At this point, we can undo the line if we want to by clicking on the menu icon that comes up when Word automatically creates the line, and we could select Undo Border Line, Stop Automatically Creating Border Lines or Control AutoFormat Options. So at this point it is easy to remove the line.
But let’s say we want to keep the line for now and delete it later. We go on, typing some more text below the line. The autoformat menu icon disappears and does not come back.
Now, how can we get rid of the line? First, highlight it by keyboard or cursor.
Now, type Ctrl+Shift+n — the line goes away! Now, this is Word key binding for ‘Apply the Normal style’, which means you can get the same result by using the Styles pane or clicking Normal on the styles ribbon on the Home tab.
If the Normal style does not work, you can also try the ‘Clear All’ option at the top of the Styles pane.
From an old WordPerfect 5.1 document
This is a summary of part of the Basic guide to Pro-Cite, section ‘Creating a bibliography from a manuscript’.
1. Insert your citations in the WP document. Two ways:
- author/date, like (Smith, 1994) or (Smith & Jones 1987)
- record number, like (#324) where 324 is the record number in Pro-Cite.
2. Save the document, exit WP5.1.
3. Search for the citations in the document:
- open Pro-Cite and the Pro-Cite database containing the records
- in Main Menu, press M for search Manuscript
- press O for Options and set appropriately
- select all database records
- F to give the document File name (changing directory if need be), then Enter
- in Main Menu, press M for search Manuscript, then Enter.
4. Generate the reference list to insert into your document:
- go to Print menu and set your output format to WP5.1
- Print the reference list
- go to search Manuscript and ‘Clear manuscript order’
- close Pro-Cite.
5. Insert the list into your document:
- open your document in WP5.1, and move the cursor to where the list is to go
- Shift+F3 to switch to the second document
- open reference list, and copy it all
- switch back and paste it in.
At Biotext, where I work, we are developing e-learning modules about writing, editing and presenting information, and we need your help.
To make sure we design modules that are as useful and accessible as possible, we’d love to hear about your preferences. Please complete our brief survey to tell us how you might use the modules and what topics you would like to see.
The modules will be part of the Australian manual of scientific style (AMOSS), which is being expanded to include general content and will be renamed the Australian manual of style (AMOS). The modules will include text, video, audio, images, interactive elements and quizzes.
By completing the survey you will have a chance to receive a free 1-year subscription to AMOSS/AMOS – 5 to be won!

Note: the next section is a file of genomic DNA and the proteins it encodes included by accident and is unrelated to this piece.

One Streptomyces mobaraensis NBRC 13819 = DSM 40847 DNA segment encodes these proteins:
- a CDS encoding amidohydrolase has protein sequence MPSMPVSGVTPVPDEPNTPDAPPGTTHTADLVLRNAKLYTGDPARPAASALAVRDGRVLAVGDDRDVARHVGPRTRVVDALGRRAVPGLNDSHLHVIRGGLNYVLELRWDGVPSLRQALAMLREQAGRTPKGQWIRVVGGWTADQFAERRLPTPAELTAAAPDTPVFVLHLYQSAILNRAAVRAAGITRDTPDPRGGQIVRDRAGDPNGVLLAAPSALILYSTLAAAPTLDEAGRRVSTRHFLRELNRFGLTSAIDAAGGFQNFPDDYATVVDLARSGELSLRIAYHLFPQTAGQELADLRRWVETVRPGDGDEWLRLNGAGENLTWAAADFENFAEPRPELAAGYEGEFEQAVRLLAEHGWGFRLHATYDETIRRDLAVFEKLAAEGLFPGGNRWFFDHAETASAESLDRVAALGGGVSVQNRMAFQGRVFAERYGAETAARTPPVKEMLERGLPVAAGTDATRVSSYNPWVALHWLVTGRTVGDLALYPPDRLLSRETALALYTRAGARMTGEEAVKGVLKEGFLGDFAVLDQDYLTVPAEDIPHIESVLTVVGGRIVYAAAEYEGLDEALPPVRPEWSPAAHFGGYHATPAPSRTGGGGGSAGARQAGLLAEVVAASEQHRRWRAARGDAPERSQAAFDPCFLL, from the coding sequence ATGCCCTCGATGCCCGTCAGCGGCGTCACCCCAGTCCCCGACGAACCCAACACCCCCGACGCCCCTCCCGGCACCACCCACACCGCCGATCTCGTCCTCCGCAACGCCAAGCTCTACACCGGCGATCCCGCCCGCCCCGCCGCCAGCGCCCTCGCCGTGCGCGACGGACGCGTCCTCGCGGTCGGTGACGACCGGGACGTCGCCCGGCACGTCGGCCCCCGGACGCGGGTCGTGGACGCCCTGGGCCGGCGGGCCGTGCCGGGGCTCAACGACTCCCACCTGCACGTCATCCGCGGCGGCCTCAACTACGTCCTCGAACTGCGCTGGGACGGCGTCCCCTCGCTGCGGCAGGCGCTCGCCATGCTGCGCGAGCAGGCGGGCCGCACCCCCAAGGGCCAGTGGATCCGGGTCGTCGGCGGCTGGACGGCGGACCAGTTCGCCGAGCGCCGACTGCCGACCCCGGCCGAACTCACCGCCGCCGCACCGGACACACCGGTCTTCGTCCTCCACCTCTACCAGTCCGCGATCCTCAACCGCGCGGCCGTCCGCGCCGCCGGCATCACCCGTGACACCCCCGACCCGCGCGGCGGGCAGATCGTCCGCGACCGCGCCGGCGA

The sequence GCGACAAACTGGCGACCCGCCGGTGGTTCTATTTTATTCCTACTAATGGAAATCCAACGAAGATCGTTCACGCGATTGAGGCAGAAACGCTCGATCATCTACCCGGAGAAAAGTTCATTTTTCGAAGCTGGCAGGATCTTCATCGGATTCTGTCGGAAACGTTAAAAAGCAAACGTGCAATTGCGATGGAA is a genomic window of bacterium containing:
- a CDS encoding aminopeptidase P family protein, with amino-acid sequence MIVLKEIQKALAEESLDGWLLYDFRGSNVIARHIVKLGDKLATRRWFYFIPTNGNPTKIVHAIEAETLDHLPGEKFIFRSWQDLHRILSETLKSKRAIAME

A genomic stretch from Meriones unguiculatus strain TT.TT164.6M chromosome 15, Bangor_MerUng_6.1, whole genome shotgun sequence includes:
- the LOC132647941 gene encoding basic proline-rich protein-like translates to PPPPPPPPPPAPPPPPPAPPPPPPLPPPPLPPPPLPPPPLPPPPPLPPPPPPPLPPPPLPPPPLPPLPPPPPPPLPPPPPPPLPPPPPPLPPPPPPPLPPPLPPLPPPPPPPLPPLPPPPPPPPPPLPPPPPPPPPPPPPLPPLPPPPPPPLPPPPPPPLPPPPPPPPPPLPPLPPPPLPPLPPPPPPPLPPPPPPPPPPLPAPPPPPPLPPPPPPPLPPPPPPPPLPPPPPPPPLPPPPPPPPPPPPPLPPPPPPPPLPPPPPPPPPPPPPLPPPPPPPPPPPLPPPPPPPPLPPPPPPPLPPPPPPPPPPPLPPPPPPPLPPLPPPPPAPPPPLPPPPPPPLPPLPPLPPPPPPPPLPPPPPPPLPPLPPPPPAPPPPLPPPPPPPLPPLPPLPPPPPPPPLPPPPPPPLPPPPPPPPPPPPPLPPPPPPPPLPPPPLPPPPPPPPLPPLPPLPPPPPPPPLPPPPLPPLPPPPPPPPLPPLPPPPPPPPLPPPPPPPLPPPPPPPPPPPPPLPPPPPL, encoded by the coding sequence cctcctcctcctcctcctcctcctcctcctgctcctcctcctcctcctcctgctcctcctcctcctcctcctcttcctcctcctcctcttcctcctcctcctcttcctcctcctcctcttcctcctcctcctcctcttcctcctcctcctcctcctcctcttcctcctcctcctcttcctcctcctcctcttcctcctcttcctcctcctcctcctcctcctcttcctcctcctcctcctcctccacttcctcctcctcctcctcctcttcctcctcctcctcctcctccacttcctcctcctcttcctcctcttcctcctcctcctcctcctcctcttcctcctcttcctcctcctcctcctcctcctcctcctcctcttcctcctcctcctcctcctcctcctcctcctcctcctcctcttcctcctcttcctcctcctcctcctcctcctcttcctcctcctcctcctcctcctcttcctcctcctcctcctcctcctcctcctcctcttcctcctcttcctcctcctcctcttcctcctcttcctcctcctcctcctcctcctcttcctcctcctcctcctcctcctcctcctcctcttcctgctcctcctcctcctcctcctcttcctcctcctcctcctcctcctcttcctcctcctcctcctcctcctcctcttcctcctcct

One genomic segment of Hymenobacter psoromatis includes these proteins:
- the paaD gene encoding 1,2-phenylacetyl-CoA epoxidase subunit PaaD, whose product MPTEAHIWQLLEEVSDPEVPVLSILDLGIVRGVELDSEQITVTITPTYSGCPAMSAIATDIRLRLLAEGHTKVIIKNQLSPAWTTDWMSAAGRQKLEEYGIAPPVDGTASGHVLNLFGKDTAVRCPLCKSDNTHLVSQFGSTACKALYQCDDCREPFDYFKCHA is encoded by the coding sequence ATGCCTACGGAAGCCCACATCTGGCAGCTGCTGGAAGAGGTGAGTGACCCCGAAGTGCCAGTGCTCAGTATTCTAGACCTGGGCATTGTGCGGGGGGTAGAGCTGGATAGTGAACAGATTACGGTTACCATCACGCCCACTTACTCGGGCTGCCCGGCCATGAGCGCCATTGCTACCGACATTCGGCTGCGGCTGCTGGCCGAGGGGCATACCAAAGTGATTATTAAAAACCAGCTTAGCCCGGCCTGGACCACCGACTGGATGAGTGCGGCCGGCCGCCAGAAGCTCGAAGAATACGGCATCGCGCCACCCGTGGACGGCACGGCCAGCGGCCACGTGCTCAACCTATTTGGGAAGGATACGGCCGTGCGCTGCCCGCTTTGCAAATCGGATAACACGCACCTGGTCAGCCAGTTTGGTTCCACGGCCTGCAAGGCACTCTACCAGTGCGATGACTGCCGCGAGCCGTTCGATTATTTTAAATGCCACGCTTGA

Wanted to search for MET (to find out what the hell it is in the context of something I am editing). Clearly, with such a common set of 3 letters, case-sensitive would be desirable.
Now, one way would be to scrape the results into a file and then grep it.
A couple of things: one wants more than 10 results, and wants to stick the results in a text file.
The latter can be done using w3m, viz.:
$ w3m -dump "https://www.google.com/search?q=Jane+Austen" > dumpfile
(this dumps the rendered page as text — can also dump the source, using -dump_source)
Now, how to get more than 10 results?
$ w3m -dump "https://www.google.com/search?q=Jane+Austen&num=100 > dumpfile
Now I can search through dumpfile for the exact match.
This can be elaborated (see here for an outline of the google search URL; for example, adding &cr=countryAU to the end finds sites from Australia). I can force pages to have met (MET, Met etc) by quoting it (and I’ve put singles around the outside, though no quote marks would probably work fine):
$ w3m -dump 'https://www.google.com/search?q="MET"+gambling+training&num=100' | grep MET ["MET" gambling train] Refresh (0 sec) /search?q=%22MET%22+gambling+training&num=100&ie=UTF-8&gbv=1& ... Interventions Motivational enhancement therapy (MET) is another limits on ..... motivational enhancement therapies (MET), Gamblers Anonymous. cognitive- behavioral therapy for reducing gambling (MET+CBT). .... They MET. Motivational Enhancement Therapy. MI. Motivational Interviewing .... efficacy of three brief interventions (10 minute brief advice, 1-session MET, Motivational enhancement therapy (MET) is a type of brief therapy that therapy (MET) followed by additional cognitive behavioral intervention sessions
So MET might mean ‘Motivational enhancement therapy’ (still not sure).
Unfortunately, the resulting output does not always provide the URL to go to in a usable form, so the output of this search sometimes is only useful as input to a second, conventional search that finds the page using some of the other terms (eg you could search for “therapy (MET) followed by additional cognitive behavioral intervention sessions” to bring up the last page found by grep).
Not a magic bullet, but a useful tool.